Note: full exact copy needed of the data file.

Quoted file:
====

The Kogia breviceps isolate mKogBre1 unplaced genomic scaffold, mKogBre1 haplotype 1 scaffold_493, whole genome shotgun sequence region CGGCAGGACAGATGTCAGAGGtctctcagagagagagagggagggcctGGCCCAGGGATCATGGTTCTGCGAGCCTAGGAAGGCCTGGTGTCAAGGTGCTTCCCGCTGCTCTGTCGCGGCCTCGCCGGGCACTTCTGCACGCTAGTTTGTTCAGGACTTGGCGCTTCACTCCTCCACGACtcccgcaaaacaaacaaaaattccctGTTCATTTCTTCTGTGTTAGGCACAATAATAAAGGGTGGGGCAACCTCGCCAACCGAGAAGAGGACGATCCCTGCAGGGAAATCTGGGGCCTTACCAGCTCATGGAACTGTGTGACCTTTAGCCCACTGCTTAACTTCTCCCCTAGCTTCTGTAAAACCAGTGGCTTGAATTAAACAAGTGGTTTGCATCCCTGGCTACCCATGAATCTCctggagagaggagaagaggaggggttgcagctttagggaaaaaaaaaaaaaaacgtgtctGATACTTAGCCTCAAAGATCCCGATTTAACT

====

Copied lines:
The Kogia breviceps isolate mKogBre1 unplaced genomic scaffold, mKogBre1 haplotype 1 scaffold_493, whole genome shotgun sequence region CGGCAGGACAGATGTCAGAGGtctctcagagagagagagggagggcctGGCCCAGGGATCATGGTTCTGCGAGCCTAGGAAGGCCTGGTGTCAAGGTGCTTCCCGCTGCTCTGTCGCGGCCTCGCCGGGCACTTCTGCACGCTAGTTTGTTCAGGACTTGGCGCTTCACTCCTCCACGACtcccgcaaaacaaacaaaaattccctGTTCATTTCTTCTGTGTTAGGCACAATAATAAAGGGTGGGGCAACCTCGCCAACCGAGAAGAGGACGATCCCTGCAGGGAAATCTGGGGCCTTACCAGCTCATGGAACTGTGTGACCTTTAGCCCACTGCTTAACTTCTCCCCTAGCTTCTGTAAAACCAGTGGCTTGAATTAAACAAGTGGTTTGCATCCCTGGCTACCCATGAATCTCctggagagaggagaagaggaggggttgcagctttagggaaaaaaaaaaaaaaacgtgtctGATACTTAGCCTCAAAGATCCCGATTTAACT